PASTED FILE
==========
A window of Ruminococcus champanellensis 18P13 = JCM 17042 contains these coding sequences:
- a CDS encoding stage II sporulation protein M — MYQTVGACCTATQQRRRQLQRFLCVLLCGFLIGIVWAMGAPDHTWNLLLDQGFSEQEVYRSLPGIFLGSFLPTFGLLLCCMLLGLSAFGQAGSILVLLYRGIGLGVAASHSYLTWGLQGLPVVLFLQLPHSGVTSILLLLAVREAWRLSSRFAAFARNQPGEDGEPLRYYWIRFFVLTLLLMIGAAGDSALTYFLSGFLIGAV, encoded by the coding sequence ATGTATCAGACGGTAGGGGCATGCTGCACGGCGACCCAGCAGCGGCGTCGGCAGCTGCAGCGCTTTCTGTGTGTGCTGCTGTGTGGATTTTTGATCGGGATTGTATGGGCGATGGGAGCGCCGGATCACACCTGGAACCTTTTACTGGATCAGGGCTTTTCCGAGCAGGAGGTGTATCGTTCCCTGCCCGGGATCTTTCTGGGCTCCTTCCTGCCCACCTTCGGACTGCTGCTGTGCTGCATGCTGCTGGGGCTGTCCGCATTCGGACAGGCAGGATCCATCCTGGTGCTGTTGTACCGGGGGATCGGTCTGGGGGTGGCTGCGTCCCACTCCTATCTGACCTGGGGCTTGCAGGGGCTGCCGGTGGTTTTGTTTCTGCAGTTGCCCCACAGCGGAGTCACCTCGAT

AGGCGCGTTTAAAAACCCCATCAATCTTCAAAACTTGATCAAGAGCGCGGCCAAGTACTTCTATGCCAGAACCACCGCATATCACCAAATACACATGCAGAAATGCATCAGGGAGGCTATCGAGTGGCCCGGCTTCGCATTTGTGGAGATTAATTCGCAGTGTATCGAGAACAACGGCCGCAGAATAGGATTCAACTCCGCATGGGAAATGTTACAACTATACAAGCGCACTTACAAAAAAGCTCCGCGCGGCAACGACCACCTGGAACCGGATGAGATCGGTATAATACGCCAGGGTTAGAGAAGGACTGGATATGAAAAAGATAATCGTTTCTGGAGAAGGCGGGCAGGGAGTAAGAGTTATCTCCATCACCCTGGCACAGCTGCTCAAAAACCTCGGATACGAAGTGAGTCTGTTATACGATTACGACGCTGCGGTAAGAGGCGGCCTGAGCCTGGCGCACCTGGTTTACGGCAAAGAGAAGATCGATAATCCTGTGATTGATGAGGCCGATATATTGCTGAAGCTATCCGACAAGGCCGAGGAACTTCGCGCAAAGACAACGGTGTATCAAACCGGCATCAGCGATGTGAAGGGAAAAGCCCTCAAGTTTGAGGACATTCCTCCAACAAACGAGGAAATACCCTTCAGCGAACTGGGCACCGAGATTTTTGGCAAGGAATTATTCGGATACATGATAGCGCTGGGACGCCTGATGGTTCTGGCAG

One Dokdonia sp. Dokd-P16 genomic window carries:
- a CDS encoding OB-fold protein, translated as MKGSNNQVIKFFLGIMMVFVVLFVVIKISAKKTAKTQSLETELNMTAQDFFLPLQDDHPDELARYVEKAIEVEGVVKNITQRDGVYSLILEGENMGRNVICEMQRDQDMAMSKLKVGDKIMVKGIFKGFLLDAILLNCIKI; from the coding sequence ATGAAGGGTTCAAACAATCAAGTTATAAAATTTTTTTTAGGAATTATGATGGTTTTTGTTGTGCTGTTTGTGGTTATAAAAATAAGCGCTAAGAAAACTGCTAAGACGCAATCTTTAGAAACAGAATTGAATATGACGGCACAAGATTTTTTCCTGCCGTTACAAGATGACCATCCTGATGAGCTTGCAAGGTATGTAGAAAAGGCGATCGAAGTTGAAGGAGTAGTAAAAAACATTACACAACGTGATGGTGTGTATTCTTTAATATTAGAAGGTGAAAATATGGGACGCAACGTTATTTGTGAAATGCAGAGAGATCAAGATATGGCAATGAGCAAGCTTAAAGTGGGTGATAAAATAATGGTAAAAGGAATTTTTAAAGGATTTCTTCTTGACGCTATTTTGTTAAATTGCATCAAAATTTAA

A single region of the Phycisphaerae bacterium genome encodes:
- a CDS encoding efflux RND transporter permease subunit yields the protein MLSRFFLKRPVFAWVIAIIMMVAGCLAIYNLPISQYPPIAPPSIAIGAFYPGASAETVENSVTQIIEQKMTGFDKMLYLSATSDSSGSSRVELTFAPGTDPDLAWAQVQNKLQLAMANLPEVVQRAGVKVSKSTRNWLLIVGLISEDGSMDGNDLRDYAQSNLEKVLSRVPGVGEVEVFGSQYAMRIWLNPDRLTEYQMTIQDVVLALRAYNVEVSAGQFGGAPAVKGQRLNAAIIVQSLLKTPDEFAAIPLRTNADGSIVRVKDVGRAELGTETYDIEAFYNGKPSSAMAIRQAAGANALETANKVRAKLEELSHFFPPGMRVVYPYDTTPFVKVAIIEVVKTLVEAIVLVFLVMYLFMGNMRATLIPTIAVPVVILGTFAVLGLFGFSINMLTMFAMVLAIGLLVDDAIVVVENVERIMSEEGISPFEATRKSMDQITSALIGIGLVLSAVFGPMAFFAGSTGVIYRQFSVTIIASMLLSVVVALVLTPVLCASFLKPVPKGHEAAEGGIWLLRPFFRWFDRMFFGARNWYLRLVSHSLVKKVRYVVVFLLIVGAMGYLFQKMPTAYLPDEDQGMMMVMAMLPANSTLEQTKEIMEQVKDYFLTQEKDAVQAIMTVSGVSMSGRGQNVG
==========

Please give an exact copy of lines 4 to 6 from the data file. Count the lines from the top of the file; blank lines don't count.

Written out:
One Dokdonia sp. Dokd-P16 genomic window carries:
- a CDS encoding OB-fold protein, translated as MKGSNNQVIKFFLGIMMVFVVLFVVIKISAKKTAKTQSLETELNMTAQDFFLPLQDDHPDELARYVEKAIEVEGVVKNITQRDGVYSLILEGENMGRNVICEMQRDQDMAMSKLKVGDKIMVKGIFKGFLLDAILLNCIKI; from the coding sequence ATGAAGGGTTCAAACAATCAAGTTATAAAATTTTTTTTAGGAATTATGATGGTTTTTGTTGTGCTGTTTGTGGTTATAAAAATAAGCGCTAAGAAAACTGCTAAGACGCAATCTTTAGAAACAGAATTGAATATGACGGCACAAGATTTTTTCCTGCCGTTACAAGATGACCATCCTGATGAGCTTGCAAGGTATGTAGAAAAGGCGATCGAAGTTGAAGGAGTAGTAAAAAACATTACACAACGTGATGGTGTGTATTCTTTAATATTAGAAGGTGAAAATATGGGACGCAACGTTATTTGTGAAATGCAGAGAGATCAAGATATGGCAATGAGCAAGCTTAAAGTGGGTGATAAAATAATGGTAAAAGGAATTTTTAAAGGATTTCTTCTTGACGCTATTTTGTTAAATTGCATCAAAATTTAA

A single region of the Phycisphaerae bacterium genome encodes: